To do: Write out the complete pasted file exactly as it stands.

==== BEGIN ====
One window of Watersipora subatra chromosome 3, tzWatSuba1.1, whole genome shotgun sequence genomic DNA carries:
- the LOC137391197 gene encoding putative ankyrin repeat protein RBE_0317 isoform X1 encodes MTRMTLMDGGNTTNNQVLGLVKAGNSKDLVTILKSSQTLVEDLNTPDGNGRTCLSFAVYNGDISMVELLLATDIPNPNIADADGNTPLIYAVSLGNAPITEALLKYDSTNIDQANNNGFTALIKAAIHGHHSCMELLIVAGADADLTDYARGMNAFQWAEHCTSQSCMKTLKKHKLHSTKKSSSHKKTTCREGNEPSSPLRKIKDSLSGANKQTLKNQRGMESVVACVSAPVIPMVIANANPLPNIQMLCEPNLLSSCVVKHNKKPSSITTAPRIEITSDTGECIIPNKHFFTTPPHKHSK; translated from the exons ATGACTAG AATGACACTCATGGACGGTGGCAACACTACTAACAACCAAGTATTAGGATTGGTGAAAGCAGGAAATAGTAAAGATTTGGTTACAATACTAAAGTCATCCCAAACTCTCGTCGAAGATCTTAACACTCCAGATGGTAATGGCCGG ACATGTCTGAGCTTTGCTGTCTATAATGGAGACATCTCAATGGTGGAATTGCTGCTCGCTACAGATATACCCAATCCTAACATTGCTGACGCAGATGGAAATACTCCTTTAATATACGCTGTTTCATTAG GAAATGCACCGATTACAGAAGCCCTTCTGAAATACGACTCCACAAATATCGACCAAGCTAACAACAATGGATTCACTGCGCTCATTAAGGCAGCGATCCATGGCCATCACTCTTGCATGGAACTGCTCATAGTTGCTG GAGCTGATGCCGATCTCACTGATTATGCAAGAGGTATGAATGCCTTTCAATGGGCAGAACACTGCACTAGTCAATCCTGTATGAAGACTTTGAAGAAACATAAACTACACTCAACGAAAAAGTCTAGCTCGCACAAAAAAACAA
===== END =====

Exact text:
One window of Watersipora subatra chromosome 3, tzWatSuba1.1, whole genome shotgun sequence genomic DNA carries:
- the LOC137391197 gene encoding putative ankyrin repeat protein RBE_0317 isoform X1 encodes MTRMTLMDGGNTTNNQVLGLVKAGNSKDLVTILKSSQTLVEDLNTPDGNGRTCLSFAVYNGDISMVELLLATDIPNPNIADADGNTPLIYAVSLGNAPITEALLKYDSTNIDQANNNGFTALIKAAIHGHHSCMELLIVAGADADLTDYARGMNAFQWAEHCTSQSCMKTLKKHKLHSTKKSSSHKKTTCREGNEPSSPLRKIKDSLSGANKQTLKNQRGMESVVACVSAPVIPMVIANANPLPNIQMLCEPNLLSSCVVKHNKKPSSITTAPRIEITSDTGECIIPNKHFFTTPPHKHSK; translated from the exons ATGACTAG AATGACACTCATGGACGGTGGCAACACTACTAACAACCAAGTATTAGGATTGGTGAAAGCAGGAAATAGTAAAGATTTGGTTACAATACTAAAGTCATCCCAAACTCTCGTCGAAGATCTTAACACTCCAGATGGTAATGGCCGG ACATGTCTGAGCTTTGCTGTCTATAATGGAGACATCTCAATGGTGGAATTGCTGCTCGCTACAGATATACCCAATCCTAACATTGCTGACGCAGATGGAAATACTCCTTTAATATACGCTGTTTCATTAG GAAATGCACCGATTACAGAAGCCCTTCTGAAATACGACTCCACAAATATCGACCAAGCTAACAACAATGGATTCACTGCGCTCATTAAGGCAGCGATCCATGGCCATCACTCTTGCATGGAACTGCTCATAGTTGCTG GAGCTGATGCCGATCTCACTGATTATGCAAGAGGTATGAATGCCTTTCAATGGGCAGAACACTGCACTAGTCAATCCTGTATGAAGACTTTGAAGAAACATAAACTACACTCAACGAAAAAGTCTAGCTCGCACAAAAAAACAA